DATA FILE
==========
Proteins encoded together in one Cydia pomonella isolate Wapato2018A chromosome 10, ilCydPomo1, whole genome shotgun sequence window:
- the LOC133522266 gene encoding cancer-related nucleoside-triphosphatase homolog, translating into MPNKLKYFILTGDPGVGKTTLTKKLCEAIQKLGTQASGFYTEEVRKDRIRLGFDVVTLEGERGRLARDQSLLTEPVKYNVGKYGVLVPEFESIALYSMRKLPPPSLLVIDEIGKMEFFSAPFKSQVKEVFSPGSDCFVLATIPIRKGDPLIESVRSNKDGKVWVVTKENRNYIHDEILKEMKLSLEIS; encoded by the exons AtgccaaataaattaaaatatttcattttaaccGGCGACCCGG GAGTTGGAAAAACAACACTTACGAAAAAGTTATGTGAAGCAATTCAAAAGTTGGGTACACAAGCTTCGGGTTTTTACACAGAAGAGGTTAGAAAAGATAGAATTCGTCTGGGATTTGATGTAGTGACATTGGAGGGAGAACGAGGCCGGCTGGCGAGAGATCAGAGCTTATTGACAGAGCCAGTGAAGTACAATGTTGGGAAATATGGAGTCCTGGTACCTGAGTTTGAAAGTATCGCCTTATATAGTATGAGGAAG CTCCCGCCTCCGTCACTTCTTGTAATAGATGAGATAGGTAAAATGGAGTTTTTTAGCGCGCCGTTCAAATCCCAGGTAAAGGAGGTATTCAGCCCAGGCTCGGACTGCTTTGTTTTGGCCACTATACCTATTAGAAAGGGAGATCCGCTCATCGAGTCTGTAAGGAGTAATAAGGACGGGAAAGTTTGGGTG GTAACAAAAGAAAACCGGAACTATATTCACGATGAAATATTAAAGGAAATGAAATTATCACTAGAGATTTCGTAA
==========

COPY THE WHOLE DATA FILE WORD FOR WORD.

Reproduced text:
Proteins encoded together in one Cydia pomonella isolate Wapato2018A chromosome 10, ilCydPomo1, whole genome shotgun sequence window:
- the LOC133522266 gene encoding cancer-related nucleoside-triphosphatase homolog, translating into MPNKLKYFILTGDPGVGKTTLTKKLCEAIQKLGTQASGFYTEEVRKDRIRLGFDVVTLEGERGRLARDQSLLTEPVKYNVGKYGVLVPEFESIALYSMRKLPPPSLLVIDEIGKMEFFSAPFKSQVKEVFSPGSDCFVLATIPIRKGDPLIESVRSNKDGKVWVVTKENRNYIHDEILKEMKLSLEIS; encoded by the exons AtgccaaataaattaaaatatttcattttaaccGGCGACCCGG GAGTTGGAAAAACAACACTTACGAAAAAGTTATGTGAAGCAATTCAAAAGTTGGGTACACAAGCTTCGGGTTTTTACACAGAAGAGGTTAGAAAAGATAGAATTCGTCTGGGATTTGATGTAGTGACATTGGAGGGAGAACGAGGCCGGCTGGCGAGAGATCAGAGCTTATTGACAGAGCCAGTGAAGTACAATGTTGGGAAATATGGAGTCCTGGTACCTGAGTTTGAAAGTATCGCCTTATATAGTATGAGGAAG CTCCCGCCTCCGTCACTTCTTGTAATAGATGAGATAGGTAAAATGGAGTTTTTTAGCGCGCCGTTCAAATCCCAGGTAAAGGAGGTATTCAGCCCAGGCTCGGACTGCTTTGTTTTGGCCACTATACCTATTAGAAAGGGAGATCCGCTCATCGAGTCTGTAAGGAGTAATAAGGACGGGAAAGTTTGGGTG GTAACAAAAGAAAACCGGAACTATATTCACGATGAAATATTAAAGGAAATGAAATTATCACTAGAGATTTCGTAA